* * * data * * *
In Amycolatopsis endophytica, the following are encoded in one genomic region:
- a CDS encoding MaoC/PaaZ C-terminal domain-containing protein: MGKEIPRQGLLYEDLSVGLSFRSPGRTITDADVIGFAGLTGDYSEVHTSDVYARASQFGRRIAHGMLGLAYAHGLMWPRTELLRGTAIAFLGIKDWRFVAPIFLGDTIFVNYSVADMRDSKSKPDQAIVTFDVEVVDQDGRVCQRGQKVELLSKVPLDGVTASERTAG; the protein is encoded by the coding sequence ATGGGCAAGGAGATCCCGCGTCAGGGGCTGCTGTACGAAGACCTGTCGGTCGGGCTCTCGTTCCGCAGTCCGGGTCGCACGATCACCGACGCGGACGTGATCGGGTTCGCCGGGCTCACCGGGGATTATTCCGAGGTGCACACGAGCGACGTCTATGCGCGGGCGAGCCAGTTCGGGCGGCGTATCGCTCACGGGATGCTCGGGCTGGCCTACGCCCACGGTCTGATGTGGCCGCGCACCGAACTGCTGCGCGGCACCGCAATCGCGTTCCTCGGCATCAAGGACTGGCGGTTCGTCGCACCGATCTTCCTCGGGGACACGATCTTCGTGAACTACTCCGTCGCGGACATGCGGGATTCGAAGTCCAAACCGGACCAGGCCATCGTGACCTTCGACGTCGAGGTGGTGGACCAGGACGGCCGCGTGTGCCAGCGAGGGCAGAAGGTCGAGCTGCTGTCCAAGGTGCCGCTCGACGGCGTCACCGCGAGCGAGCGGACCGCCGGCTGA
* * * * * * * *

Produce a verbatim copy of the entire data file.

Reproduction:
In Amycolatopsis endophytica, the following are encoded in one genomic region:
- a CDS encoding MaoC/PaaZ C-terminal domain-containing protein: MGKEIPRQGLLYEDLSVGLSFRSPGRTITDADVIGFAGLTGDYSEVHTSDVYARASQFGRRIAHGMLGLAYAHGLMWPRTELLRGTAIAFLGIKDWRFVAPIFLGDTIFVNYSVADMRDSKSKPDQAIVTFDVEVVDQDGRVCQRGQKVELLSKVPLDGVTASERTAG; the protein is encoded by the coding sequence ATGGGCAAGGAGATCCCGCGTCAGGGGCTGCTGTACGAAGACCTGTCGGTCGGGCTCTCGTTCCGCAGTCCGGGTCGCACGATCACCGACGCGGACGTGATCGGGTTCGCCGGGCTCACCGGGGATTATTCCGAGGTGCACACGAGCGACGTCTATGCGCGGGCGAGCCAGTTCGGGCGGCGTATCGCTCACGGGATGCTCGGGCTGGCCTACGCCCACGGTCTGATGTGGCCGCGCACCGAACTGCTGCGCGGCACCGCAATCGCGTTCCTCGGCATCAAGGACTGGCGGTTCGTCGCACCGATCTTCCTCGGGGACACGATCTTCGTGAACTACTCCGTCGCGGACATGCGGGATTCGAAGTCCAAACCGGACCAGGCCATCGTGACCTTCGACGTCGAGGTGGTGGACCAGGACGGCCGCGTGTGCCAGCGAGGGCAGAAGGTCGAGCTGCTGTCCAAGGTGCCGCTCGACGGCGTCACCGCGAGCGAGCGGACCGCCGGCTGA